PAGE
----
Independent federal monitoring of the New York City Housing Authority (NYCHA) began this year, and the first resulting quarterly analysis is expected to be released as early as Monday, POLITICO reports. The quarterly analysis will provide a summary of progress made to date in addressing issues that have long plagued the public housing authority such as lead paint, mold, broken heating systems and shabby kitchens and bathrooms. According to sources familiar with its content, the report also contains the unexpected suggestion of using drones to inspect building rooftops and facades.
Image via Wiki Commons
After missing two deadlines to fill the position, Mayor Bill de Blasio on Tuesday announced that Gregory Russ will be taking over as Chair of NYCHA. Russ, who is currently the head of Minneapolis’ public housing authority and previously led the Cambridge Housing Authority in Massachusetts, will receive an unprecedented salary of $402,628—more than even President Donald Trump makes. That figure comes out to roughly $1 a year for every NYCHA tenant he will represent, as THE CITY reports.
Previous rendering of the original project; Via NYCHA
The New York City Housing Authority has ditched plans to build a private 47-story apartment building on top of a playground on the Upper East Side, agency officials said Friday. The original plan called for a 300-unit tower to replace the playground at the Holmes Tower public housing complex with half of the units affordable and the other half at market-rate, the latter meant to raise funds for repairs at the tower. The new plan for the site will increase the number of market-rate apartments in order to collect more money, NYCHA officials told THE CITY.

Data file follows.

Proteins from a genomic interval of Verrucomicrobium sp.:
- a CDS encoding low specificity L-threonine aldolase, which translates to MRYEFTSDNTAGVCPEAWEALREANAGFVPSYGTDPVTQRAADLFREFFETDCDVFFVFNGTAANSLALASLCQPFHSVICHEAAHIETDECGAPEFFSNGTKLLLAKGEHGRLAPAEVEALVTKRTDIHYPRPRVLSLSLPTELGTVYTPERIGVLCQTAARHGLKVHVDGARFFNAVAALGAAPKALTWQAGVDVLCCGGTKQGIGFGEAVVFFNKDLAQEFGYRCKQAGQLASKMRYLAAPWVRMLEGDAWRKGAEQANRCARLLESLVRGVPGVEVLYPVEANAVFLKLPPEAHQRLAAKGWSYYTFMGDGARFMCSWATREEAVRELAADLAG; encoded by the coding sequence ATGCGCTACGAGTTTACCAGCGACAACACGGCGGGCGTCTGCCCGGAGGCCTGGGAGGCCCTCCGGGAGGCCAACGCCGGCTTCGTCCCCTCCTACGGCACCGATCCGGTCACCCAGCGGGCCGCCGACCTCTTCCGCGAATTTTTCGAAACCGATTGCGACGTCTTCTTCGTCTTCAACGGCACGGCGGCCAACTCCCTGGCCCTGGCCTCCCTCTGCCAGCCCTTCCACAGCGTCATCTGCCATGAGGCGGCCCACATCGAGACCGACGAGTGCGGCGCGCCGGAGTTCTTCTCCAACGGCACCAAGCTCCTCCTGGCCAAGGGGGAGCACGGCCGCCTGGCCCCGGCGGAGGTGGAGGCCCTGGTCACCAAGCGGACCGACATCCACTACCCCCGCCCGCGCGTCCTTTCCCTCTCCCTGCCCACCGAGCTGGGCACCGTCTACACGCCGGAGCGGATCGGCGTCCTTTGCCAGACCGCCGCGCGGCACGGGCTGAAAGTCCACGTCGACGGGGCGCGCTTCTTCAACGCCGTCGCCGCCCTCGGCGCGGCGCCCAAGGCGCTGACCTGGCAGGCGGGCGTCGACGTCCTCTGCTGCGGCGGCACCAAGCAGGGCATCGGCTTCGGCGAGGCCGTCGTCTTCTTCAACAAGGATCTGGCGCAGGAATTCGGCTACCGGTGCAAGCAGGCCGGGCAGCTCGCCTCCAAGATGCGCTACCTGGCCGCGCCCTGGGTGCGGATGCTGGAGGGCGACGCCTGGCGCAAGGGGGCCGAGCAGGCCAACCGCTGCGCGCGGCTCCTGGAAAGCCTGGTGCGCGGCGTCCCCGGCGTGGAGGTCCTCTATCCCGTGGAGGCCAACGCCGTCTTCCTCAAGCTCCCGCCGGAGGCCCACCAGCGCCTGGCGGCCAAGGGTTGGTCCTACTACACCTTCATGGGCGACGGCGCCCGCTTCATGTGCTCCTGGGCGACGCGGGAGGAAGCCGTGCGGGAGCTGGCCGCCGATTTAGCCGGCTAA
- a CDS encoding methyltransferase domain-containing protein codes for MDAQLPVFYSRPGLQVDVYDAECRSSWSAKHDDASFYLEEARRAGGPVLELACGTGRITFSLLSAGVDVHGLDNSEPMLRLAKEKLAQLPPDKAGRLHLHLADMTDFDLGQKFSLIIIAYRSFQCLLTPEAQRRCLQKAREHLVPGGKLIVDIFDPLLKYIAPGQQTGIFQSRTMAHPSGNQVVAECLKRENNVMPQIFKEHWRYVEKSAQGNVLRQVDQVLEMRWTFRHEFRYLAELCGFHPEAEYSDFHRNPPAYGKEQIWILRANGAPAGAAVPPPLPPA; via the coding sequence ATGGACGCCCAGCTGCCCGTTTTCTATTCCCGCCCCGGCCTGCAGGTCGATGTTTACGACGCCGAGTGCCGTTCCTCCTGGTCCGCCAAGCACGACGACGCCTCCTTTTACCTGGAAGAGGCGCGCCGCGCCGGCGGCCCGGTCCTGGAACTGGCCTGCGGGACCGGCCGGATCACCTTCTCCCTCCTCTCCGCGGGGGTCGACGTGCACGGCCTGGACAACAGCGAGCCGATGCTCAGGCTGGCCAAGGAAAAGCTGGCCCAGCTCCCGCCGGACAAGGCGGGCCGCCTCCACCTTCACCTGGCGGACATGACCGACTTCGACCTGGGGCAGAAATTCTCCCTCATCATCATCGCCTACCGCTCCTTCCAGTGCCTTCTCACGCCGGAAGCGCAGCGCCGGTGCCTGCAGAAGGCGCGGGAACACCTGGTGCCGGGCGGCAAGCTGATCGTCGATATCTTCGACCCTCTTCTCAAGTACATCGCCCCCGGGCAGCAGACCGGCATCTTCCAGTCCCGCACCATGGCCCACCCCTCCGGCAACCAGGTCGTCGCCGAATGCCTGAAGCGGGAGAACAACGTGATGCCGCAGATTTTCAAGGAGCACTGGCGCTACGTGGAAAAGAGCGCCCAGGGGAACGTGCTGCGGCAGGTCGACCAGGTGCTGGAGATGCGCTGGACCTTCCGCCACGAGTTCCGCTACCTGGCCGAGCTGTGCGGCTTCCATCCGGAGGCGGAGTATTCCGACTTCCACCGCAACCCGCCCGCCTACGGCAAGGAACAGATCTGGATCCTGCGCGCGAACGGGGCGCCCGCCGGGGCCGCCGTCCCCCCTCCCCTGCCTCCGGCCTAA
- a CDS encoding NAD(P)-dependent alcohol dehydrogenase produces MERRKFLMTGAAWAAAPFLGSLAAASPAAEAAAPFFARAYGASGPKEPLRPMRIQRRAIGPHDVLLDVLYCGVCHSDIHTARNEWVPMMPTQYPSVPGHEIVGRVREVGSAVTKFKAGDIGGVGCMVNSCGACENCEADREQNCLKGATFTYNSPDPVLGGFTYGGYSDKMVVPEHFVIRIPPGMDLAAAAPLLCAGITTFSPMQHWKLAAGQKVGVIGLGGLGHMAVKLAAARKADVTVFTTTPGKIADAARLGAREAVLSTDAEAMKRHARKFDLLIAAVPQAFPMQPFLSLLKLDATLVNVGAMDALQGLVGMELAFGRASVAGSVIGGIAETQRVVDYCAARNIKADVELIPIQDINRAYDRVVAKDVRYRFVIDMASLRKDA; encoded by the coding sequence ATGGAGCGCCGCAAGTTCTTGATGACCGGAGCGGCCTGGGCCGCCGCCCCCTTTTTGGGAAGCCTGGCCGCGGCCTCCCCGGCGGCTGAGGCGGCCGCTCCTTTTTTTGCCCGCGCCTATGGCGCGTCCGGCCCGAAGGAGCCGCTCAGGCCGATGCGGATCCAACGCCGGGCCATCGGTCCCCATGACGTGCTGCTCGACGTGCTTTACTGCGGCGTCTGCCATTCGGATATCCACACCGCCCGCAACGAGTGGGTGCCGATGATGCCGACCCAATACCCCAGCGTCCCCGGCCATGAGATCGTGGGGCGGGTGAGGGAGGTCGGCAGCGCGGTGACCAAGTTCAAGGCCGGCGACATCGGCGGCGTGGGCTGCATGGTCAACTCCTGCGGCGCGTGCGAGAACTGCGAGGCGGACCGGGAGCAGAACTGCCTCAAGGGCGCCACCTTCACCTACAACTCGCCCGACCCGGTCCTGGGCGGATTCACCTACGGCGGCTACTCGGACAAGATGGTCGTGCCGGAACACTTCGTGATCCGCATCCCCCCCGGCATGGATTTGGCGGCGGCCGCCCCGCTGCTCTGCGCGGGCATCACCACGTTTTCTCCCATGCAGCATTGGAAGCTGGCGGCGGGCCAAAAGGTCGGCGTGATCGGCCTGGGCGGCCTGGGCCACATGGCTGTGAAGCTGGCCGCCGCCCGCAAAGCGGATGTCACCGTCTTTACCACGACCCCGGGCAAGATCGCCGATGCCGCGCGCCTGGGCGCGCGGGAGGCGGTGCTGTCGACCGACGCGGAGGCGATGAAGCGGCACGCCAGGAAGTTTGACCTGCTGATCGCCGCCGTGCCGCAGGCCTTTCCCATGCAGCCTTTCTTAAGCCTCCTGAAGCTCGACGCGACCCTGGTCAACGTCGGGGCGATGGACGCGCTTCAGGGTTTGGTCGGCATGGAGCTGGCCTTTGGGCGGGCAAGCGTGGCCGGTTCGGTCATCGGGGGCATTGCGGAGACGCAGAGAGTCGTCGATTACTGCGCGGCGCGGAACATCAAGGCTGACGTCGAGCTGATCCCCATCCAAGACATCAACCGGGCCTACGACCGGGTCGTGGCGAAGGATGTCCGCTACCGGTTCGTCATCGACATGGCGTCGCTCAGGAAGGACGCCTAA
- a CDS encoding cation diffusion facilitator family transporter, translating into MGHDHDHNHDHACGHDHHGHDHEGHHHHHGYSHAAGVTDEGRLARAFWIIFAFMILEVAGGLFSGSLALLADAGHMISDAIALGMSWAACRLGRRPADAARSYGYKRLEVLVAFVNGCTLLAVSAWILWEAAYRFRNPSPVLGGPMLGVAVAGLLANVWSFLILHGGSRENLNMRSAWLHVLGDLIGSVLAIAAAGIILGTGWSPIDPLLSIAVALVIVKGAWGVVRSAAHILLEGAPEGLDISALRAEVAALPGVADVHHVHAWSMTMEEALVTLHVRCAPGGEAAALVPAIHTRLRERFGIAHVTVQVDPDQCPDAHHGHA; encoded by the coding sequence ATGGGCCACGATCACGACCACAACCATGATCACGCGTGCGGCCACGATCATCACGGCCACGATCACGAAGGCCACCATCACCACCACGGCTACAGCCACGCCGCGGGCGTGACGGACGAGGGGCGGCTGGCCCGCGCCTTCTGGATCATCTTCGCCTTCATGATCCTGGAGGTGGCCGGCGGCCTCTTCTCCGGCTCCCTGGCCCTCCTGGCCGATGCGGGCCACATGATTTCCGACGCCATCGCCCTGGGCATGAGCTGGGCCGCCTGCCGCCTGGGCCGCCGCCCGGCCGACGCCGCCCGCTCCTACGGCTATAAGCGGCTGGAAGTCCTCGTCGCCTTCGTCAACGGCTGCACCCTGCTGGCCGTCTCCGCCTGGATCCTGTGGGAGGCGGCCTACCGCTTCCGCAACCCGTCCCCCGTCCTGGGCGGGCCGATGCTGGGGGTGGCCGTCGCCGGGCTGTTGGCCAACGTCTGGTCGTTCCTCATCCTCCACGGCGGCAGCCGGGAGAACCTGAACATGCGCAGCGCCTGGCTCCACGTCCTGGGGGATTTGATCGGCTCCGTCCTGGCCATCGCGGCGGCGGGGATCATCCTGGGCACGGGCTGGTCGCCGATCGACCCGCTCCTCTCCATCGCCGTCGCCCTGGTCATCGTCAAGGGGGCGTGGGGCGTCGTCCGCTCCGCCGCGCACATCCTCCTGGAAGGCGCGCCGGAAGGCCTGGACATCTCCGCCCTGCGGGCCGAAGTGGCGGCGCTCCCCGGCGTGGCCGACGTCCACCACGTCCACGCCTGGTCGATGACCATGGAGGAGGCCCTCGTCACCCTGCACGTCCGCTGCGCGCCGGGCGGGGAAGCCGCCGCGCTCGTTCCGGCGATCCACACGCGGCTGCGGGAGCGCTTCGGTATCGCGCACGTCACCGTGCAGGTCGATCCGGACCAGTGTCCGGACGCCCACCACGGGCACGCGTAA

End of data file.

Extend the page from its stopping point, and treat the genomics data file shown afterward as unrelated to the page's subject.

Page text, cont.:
Image via Wiki Commons
During a meeting on Monday, NYCHA officials presented tenants of the LaGuardia Houses with a plan to bring more market-rate apartments to the Lower East Side complex. The revised proposal would see a 35- to 45-story tower rise, with up to 75 percent market-rate apartments, THE CITY reported. Felicia Cruickshank, president of LaGuardia’s Tenant Association, said that in addition to Extell’s One Manhattan Square and the three waterfront skyscrapers in Two Bridges, this tower is “just going to gentrify the whole community and change what the Lower East Side has always been.” Reports have also shown that officials are in the early planning stages of a similar mixed-income project at the Fulton Houses complex in Chelsea, leaving residents to fear displacement and being forgotten in the development process.
Image via Wikipedia
Mayor Bill de Blasio kicked off a new lead-based paint testing program today, to be implemented in NYCHA apartments. 135,000 apartments will be tested with portable X-ray fluorescence (XRF) analyzers as part of the mayor’s LeadFreeNYC plan to eliminate childhood lead exposure. The effort will determine whether lead paint is present and abate any hazards found in the tested units, which were built before the federal ban on lead paint in 1978.